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Contacts: Peter Genzer, (631) 344-3174  |  Written by Diane Greenbergprinter iconPrint

Brookhaven Town Honors Brookhaven Lab Chemist Etsuko Fujita

Etsuko Fujita

Etsuko Fujita

UPTON, NY — Etsuko Fujita, a chemist at the U.S. Department of Energy’s Brookhaven National Laboratory, will be honored for her accomplishments in science at Brookhaven Town’s 23rd Annual Women’s Recognition Night on March 26 at Town Hall in Farmingville. She will be among 11 women honored for their contributions to various fields in a ceremony to celebrate the significant achievements of local women during Women’s History Month.

Fujita’s pioneering research focuses on converting solar energy to clean, renewable fuels, in a process called artificial photosynthesis. While plants use chlorophyll to absorb sunlight, Fujita uses a photoelectrochemical cell to absorb light and to separate charges. Using the separated charges, water and carbon dioxide can be converted to solar fuels such as hydrogen, carbon monoxide, or methanol. Fujita and her colleagues are performing experiments aimed at understanding the details of the complex chemical reactions involving potential catalysts needed to drive the processes mimicking photosynthesis in the laboratory.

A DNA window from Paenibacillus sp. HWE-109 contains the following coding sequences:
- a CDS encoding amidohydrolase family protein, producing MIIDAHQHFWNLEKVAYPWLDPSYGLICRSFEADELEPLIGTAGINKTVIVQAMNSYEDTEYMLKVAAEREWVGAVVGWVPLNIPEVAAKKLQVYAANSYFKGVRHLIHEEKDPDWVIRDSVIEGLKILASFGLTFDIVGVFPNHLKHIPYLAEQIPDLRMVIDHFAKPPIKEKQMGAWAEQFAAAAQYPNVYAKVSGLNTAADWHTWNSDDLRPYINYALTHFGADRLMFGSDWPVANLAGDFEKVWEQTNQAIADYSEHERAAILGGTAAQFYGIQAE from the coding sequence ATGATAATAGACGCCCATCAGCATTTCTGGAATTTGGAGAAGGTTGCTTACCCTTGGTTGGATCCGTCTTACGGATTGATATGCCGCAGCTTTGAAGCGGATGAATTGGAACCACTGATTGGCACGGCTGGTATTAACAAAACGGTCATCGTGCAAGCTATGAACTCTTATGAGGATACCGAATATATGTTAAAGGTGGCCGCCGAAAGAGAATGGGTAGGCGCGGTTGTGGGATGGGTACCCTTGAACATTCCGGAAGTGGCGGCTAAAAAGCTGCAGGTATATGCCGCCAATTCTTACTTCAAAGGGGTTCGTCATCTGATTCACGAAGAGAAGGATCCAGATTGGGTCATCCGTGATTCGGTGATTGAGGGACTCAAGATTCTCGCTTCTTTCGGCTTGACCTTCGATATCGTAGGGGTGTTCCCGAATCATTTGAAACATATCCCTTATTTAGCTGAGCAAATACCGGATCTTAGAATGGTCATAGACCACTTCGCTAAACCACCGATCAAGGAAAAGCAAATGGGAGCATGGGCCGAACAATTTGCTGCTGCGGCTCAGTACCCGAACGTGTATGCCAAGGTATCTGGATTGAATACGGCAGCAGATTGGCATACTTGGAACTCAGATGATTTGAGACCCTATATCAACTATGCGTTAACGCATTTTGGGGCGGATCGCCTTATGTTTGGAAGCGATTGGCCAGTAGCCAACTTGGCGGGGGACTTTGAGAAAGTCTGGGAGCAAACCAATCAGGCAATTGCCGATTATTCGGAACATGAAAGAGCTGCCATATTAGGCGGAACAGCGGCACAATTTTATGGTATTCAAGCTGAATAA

Fujita’s work is particularly significant because it addresses two national concerns: the need for research in sources of renewable energy that will ultimately eliminate U.S. dependence on foreign oil, and the reduction of the harmful effects of carbon dioxide on the earth’s climate caused by fossil fuel combustion. In addition, Fujita serves as a role model and mentor for younger scientists at Brookhaven Lab. Over the past five years, she has recruited eleven postdoctoral fellows to work under her supervision.

Etsuko Fujita earned a B.S. in chemistry from Ochanomizu University in Japan in 1972 and a Ph.D. in chemistry from the Georgia Institute of Technology in 1976, the same year that she joined Brookhaven Lab as a research associate. She worked her way through the ranks to become a senior chemist with tenure in 2008, and she was a recipient of the 2008 BNL Science and Technology Award.

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2009-927  |  Media & Communications Office

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